French lessons in keeping your boat afloat

You may have seen this story, in which case apologies, but if you haven’t it’s as good an example  as there is of the problems that can occur when there are no interpreters around when they are needed – or to be more accurate, of the problems that occur when people assume that they have communicated with each other but, in reality, have failed spectacularly to do so…

In March this year, a French trawler sought safety in Dartmouth Harbour during stormy weather.  Then, as the Torquay Herald and Express reported in its summary of the investigation (which only finished in the last few weeks), “Steve Clinch, Chief Inspector of Marine Accidents, said, ‘This accident happened as a result of a misunderstanding of communication between people of two different languages who could not speak each other’s language.'”

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The ship, Saint Christope 1, was directed by the harbour authorities to a berth where they knew that it would come to grief when the tide receded. Unfortunately, they could not speak French, or at least not to the extent that the boat’s skipper could understand them – and he couldn’t speak English. Their hand gestures were interpreted by the skipper to mean that his crew would have to tend the lines as the tide went out.  They thought they had got the message across.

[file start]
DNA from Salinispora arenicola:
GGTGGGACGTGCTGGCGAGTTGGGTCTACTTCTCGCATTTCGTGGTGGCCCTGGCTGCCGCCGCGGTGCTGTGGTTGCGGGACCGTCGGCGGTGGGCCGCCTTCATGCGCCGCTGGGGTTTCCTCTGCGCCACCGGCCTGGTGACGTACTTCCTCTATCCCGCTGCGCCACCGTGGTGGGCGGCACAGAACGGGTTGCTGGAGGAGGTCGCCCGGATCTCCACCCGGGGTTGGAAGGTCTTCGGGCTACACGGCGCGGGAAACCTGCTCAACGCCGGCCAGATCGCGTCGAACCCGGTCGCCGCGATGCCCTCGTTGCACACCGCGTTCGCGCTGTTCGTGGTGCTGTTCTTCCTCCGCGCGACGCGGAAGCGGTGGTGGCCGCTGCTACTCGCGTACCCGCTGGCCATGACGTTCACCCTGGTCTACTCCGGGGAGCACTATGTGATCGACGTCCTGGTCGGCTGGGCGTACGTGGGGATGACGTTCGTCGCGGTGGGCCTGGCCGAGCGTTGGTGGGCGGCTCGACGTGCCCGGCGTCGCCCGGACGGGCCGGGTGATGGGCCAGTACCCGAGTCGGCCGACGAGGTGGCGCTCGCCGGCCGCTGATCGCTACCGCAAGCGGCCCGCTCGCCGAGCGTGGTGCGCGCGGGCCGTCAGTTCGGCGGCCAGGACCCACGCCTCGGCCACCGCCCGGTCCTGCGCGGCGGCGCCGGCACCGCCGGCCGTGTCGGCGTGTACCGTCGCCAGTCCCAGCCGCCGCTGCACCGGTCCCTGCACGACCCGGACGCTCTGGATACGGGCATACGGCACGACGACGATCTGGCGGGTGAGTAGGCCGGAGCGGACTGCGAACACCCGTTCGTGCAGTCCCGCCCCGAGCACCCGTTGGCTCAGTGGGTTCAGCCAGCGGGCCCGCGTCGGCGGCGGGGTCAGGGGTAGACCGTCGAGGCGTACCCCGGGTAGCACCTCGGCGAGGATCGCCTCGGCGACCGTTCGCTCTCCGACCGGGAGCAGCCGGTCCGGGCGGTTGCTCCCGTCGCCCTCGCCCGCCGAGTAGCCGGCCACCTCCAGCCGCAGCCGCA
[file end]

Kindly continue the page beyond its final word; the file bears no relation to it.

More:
The inevitable happened. The tide, naturally, did go out, and the trawler listed to one side before grounding on the harbour bottom.

The story of the investigation made the national press, with the Daily Telegraph reporting that “it later transpired that the harbour had a list of people who could act at translators if needed, but neither the harbourmaster nor his deputy were aware of it.”  The Telegraph concluded its story by noting, “The authority will make a remote emergency language service available at all hours, with notices on the quayside providing details.”

The official investigation – entitled “The grounding of French fishing vessels. Saint Christophe 1 (CN666535) and Sagittaire (CN764603) while alongside in Dartmouth resulting in the flooding and sinking of Saint Christophe 1 on 10 March 2016 – (which you can read here and from which the picture above was taken) found that there were mistakes all round, including on the part of the French skipper.  Sadly, the trawler could not be salvaged.

So the next time some says, “why should I learn a foreign language…?”, just tell them about the St Christope 1 and Dartmouth Harbour, and the very big bill that resulted.

Rosetta Stone, Global Connects